fsck_ufs running too often
Julian H. Stacey
jhs at berklix.com
Sat Jun 23 10:57:40 UTC 2012
> My suggestion: Set background_fsck="YES" in /etc/rc.conf and let
> the system boot up that way. _If_ you have a faulty disk or other
> data corruption, you'll notice this _before_ going multi-user and
> maybe making things worse. Yes, it might take some time, but it's
> time well invested in your data integrity.
> Alternative: Perform a "shutdown now" and go into single-user mode.
> Then unmount all your file systems, do "mount -o ro /" and then
> perform the fsck run on all file systems. It's typically adviced
> to perform file system checks on unmounted (or at least read-only
> mounted) file systems.
Note that background fsck is limited to checking for only the
most commonly occurring file system abnormalities. Under certain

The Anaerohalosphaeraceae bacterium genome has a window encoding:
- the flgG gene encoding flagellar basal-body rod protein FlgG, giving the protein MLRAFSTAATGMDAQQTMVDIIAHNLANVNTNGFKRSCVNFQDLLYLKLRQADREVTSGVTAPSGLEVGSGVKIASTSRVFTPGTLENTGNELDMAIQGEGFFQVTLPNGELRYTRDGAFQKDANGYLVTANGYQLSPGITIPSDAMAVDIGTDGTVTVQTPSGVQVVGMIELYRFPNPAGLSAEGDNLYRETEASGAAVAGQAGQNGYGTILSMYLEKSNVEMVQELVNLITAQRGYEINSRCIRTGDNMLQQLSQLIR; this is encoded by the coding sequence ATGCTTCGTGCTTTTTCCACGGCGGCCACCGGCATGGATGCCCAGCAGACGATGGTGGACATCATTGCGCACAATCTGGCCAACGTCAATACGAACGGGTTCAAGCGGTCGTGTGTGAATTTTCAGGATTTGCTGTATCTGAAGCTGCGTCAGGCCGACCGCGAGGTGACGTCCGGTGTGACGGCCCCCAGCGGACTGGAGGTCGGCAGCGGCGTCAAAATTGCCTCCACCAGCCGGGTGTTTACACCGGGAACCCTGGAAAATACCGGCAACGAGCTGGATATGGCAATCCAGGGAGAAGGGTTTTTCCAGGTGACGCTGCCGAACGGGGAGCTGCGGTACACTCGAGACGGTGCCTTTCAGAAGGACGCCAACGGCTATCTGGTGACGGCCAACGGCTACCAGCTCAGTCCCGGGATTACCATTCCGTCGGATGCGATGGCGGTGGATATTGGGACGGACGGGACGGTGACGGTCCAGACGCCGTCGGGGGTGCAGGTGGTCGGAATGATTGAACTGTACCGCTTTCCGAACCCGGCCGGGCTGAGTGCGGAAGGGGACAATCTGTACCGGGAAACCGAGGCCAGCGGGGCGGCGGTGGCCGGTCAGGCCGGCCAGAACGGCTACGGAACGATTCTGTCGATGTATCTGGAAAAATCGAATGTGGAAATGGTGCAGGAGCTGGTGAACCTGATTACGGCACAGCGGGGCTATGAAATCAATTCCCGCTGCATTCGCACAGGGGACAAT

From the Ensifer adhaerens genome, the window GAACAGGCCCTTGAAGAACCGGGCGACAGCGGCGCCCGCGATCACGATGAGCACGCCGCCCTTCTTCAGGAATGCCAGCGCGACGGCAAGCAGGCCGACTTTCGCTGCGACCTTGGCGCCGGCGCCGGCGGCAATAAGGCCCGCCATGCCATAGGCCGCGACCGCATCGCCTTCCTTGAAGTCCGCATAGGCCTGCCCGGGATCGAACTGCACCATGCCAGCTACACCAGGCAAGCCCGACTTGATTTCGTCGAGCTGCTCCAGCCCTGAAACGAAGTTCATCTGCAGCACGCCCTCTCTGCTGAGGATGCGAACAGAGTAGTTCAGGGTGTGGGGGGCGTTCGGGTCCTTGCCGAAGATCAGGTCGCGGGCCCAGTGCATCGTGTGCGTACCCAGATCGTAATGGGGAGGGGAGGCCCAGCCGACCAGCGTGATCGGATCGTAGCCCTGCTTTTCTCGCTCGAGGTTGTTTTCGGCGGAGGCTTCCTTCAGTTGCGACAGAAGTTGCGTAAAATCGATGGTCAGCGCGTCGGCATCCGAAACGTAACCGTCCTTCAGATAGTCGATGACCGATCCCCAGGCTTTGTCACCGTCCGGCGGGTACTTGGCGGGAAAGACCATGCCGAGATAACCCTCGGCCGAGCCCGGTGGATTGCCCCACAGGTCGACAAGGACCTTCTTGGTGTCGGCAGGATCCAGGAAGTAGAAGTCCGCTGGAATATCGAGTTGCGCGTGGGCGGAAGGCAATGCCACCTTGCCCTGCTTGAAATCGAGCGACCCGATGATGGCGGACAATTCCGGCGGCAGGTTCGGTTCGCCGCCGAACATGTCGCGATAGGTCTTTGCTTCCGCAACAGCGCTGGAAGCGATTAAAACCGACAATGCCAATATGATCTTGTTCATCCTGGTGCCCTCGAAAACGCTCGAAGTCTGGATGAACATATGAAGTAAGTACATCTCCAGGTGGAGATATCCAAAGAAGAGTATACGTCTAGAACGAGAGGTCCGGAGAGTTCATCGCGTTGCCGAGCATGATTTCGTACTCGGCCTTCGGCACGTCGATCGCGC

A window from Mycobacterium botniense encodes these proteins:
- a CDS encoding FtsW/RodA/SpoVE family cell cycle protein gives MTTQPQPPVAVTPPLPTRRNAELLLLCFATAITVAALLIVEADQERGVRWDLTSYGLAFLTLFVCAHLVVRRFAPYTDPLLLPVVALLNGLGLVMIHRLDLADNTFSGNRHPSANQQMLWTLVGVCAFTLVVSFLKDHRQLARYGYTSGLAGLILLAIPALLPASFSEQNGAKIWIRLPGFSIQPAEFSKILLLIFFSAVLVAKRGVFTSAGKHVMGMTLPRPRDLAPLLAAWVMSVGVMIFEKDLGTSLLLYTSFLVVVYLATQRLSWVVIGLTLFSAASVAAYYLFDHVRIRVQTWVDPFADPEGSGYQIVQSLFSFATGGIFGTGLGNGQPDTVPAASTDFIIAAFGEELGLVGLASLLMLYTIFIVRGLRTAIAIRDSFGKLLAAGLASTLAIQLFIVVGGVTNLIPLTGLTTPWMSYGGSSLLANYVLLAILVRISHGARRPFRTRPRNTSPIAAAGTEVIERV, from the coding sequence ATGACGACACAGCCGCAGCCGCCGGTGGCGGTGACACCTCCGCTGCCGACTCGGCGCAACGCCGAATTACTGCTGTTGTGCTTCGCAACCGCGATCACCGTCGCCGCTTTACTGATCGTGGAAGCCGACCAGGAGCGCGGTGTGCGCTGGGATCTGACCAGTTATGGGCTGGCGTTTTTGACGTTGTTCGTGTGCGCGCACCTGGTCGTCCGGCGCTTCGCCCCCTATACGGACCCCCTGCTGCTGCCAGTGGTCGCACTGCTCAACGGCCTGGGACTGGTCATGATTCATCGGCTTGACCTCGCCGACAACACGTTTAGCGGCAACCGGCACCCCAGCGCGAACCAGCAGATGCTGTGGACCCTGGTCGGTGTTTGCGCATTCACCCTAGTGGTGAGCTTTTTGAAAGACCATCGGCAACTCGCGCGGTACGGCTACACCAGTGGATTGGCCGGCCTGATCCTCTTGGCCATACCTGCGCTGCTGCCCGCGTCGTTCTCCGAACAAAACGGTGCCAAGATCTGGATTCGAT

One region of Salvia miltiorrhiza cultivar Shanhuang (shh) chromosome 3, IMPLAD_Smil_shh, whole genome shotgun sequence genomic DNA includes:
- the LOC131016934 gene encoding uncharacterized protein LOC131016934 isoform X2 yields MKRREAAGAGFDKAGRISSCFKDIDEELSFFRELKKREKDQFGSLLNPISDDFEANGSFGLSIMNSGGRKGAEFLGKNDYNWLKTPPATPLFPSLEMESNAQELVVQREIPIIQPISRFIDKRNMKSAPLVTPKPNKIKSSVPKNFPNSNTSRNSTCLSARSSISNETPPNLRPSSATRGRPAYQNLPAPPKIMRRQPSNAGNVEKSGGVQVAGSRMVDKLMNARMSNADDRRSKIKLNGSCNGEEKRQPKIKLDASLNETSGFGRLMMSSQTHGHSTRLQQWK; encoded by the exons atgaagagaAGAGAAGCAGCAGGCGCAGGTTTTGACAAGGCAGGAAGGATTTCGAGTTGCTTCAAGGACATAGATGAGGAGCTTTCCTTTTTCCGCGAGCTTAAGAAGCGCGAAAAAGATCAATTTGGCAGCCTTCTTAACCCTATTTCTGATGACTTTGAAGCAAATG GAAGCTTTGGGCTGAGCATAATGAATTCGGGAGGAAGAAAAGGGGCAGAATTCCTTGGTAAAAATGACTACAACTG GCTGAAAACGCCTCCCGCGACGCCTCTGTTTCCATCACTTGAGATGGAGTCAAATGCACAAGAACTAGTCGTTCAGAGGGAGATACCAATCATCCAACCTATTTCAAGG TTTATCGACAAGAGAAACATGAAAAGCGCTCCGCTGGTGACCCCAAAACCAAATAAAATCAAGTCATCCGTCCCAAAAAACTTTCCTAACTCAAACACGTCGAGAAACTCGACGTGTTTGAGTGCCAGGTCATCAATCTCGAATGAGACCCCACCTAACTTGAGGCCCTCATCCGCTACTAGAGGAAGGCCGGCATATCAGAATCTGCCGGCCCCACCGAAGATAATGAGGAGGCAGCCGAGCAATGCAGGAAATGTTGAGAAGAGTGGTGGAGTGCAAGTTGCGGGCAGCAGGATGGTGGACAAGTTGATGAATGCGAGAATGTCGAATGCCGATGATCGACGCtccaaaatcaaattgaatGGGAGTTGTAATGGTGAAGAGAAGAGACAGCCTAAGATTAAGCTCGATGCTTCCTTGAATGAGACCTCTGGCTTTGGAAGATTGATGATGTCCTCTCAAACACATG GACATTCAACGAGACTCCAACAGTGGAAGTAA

circumstances, some errors can escape background fsck. It is
recommended that you perform foreground fsck on your systems
periodically and whenever you encounter file-system-related pan-
So do a manual fsck to make sure there's no residual faults lurking.
Realise fsck wont start if it thinks its clean, (but might not be clean) so
Boot single user & type
or fsck -y
fsck_y_enable="YES" # to regularly force clean if fsck asks
# background_fsck="YES" # a trade off your decision
Julian Stacey, BSD Unix Linux C Sys Eng Consultants Munich http://berklix.com
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